Can South Korea’s new president Moon Jae-in find the right balance on N Korea and domestic policies?
Donald Kirk says Moon Jae-in, as a minority president, faces a tough task in juggling political opposition at home as well as ties with America and China, as he seeks to revive the “sunshine” era in exchanges with North Korea
What takes priority – reconciliation with North Korea or economic hardship at home? And how does Moon work through the maze of bureaucratic and legislative obstacles, not to mention the shrill protests of those who opposed him? Yes, he won far more votes than either of the other two major candidates, the conservative Hong Joon-pyo and centrist Ahn Cheol-Soo. Throw in the votes for all the also-rans, however, and you get a clear majority of the electorate preferring someone other than Moon.
We can be sure Kim will first want to see if Moon really is as sunshine-minded as he might have seemed during his campaign. The litmus test will be whether he loosens the ties that bind South Korea in tight alliance with America. Moon will have to show he’s not America’s man before Kim invites him for a summit.
A Moon-Trump summit, though, does not mean he has to be all that cooperative. Surely he’ll want to see what Trump was talking about when he said South Korea owed America US$1 billion for the luxury of providing a home for THAAD, the Terminal High-Altitude Area Defence counter-missile battery now lurking on a Lotte golf course south of Seoul.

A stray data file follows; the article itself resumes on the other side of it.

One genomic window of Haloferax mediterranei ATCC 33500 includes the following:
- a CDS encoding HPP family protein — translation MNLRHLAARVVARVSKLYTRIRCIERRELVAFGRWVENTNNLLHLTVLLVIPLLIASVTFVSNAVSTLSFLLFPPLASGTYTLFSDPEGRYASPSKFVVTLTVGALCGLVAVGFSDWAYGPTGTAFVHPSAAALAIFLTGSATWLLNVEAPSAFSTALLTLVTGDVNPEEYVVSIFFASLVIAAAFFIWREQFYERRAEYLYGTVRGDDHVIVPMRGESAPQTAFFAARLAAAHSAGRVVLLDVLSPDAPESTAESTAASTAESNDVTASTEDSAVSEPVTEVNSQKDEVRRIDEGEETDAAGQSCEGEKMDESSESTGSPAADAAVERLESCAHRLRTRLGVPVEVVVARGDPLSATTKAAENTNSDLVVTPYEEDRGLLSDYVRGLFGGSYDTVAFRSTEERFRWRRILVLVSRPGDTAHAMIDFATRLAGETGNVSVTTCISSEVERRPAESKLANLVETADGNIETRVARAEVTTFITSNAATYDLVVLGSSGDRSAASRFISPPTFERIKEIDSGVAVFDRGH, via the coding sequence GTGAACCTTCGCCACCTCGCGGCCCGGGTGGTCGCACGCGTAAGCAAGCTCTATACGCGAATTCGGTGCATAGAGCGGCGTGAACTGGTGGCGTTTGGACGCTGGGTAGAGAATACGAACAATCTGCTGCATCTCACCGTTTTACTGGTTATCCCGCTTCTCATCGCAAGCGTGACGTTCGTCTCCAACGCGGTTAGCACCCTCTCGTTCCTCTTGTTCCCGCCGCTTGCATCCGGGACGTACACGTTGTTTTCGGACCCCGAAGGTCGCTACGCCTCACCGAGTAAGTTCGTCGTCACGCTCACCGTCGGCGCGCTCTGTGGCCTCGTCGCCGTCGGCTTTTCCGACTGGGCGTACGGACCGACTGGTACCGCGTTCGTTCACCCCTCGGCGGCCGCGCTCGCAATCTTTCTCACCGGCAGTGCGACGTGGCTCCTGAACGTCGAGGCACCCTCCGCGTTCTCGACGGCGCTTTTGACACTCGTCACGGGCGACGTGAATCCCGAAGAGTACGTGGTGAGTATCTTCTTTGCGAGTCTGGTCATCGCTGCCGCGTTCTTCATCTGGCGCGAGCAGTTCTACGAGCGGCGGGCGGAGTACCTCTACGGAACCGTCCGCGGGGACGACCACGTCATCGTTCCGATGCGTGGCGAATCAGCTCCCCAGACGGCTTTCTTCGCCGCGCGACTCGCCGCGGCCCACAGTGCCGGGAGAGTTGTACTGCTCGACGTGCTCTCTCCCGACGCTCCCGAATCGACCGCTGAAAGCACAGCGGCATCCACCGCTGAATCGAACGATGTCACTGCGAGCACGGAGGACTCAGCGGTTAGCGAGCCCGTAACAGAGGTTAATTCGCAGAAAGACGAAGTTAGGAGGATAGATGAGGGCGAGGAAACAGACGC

Will Moon tell Trump, look, we’re not only not going to pay for it, we’re going to ask you to plant it in someone else’s backyard? Or will he be advised to vacillate and avoid an early confrontation with the Americans while risking the wrath of China and, of course, North Korea?
Watch: Why China is so angry with South Korea
China has been punishing Lotte and other Korean companies by suspending or cutting their operations, ordering tough customs and safety inspections, and stopping hordes of Chinese from visiting Korea on group tours. How long will the Chinese exert this type of pressure while also pressuring North Korea to abandon its nuclear and missile programme?
Judging from what he’s said, Moon would still be disposed to concessions – reopening the Kaeseong Industrial Complex, authorising more visits to the North by South Koreans, even resuming the shipments of rice and fertiliser from the sunshine decade.
But will his foes let him do all that? Moon, as a minority president, will have to study the art of compromise for the sake of both his policy towards North Korea and his political survival against foes who would like nothing better than to destroy him.
Donald Kirk is the author of three books and numerous articles on Korea